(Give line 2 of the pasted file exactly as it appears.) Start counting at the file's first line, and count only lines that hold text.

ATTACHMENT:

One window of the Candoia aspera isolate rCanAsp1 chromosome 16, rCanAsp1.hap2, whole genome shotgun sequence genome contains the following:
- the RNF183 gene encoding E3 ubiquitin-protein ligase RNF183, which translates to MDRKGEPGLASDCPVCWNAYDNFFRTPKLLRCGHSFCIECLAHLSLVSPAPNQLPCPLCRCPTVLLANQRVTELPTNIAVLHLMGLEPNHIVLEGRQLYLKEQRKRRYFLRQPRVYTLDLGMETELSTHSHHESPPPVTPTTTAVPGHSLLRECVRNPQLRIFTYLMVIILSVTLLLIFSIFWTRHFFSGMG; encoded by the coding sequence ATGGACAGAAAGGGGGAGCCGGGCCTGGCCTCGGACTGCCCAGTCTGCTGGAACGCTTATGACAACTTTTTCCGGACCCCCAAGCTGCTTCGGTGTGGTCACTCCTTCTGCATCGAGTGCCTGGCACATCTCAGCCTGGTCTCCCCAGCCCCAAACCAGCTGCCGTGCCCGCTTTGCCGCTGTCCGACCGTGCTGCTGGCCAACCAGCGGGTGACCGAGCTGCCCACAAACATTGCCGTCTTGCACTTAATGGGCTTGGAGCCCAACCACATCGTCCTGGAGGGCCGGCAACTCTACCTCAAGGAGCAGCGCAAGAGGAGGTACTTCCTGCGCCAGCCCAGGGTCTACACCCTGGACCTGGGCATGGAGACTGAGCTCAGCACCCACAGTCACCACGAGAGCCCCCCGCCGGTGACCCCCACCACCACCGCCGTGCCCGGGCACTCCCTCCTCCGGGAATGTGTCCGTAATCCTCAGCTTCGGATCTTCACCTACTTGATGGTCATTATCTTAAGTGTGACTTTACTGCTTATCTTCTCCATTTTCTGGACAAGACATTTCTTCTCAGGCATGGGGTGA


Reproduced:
- the RNF183 gene encoding E3 ubiquitin-protein ligase RNF183, which translates to MDRKGEPGLASDCPVCWNAYDNFFRTPKLLRCGHSFCIECLAHLSLVSPAPNQLPCPLCRCPTVLLANQRVTELPTNIAVLHLMGLEPNHIVLEGRQLYLKEQRKRRYFLRQPRVYTLDLGMETELSTHSHHESPPPVTPTTTAVPGHSLLRECVRNPQLRIFTYLMVIILSVTLLLIFSIFWTRHFFSGMG; encoded by the coding sequence ATGGACAGAAAGGGGGAGCCGGGCCTGGCCTCGGACTGCCCAGTCTGCTGGAACGCTTATGACAACTTTTTCCGGACCCCCAAGCTGCTTCGGTGTGGTCACTCCTTCTGCATCGAGTGCCTGGCACATCTCAGCCTGGTCTCCCCAGCCCCAAACCAGCTGCCGTGCCCGCTTTGCCGCTGTCCGACCGTGCTGCTGGCCAACCAGCGGGTGACCGAGCTGCCCACAAACATTGCCGTCTTGCACTTAATGGGCTTGGAGCCCAACCACATCGTCCTGGAGGGCCGGCAACTCTACCTCAAGGAGCAGCGCAAGAGGAGGTACTTCCTGCGCCAGCCCAGGGTCTACACCCTGGACCTGGGCATGGAGACTGAGCTCAGCACCCACAGTCACCACGAGAGCCCCCCGCCGGTGACCCCCACCACCACCGCCGTGCCCGGGCACTCCCTCCTCCGGGAATGTGTCCGTAATCCTCAGCTTCGGATCTTCACCTACTTGATGGTCATTATCTTAAGTGTGACTTTACTGCTTATCTTCTCCATTTTCTGGACAAGACATTTCTTCTCAGGCATGGGGTGA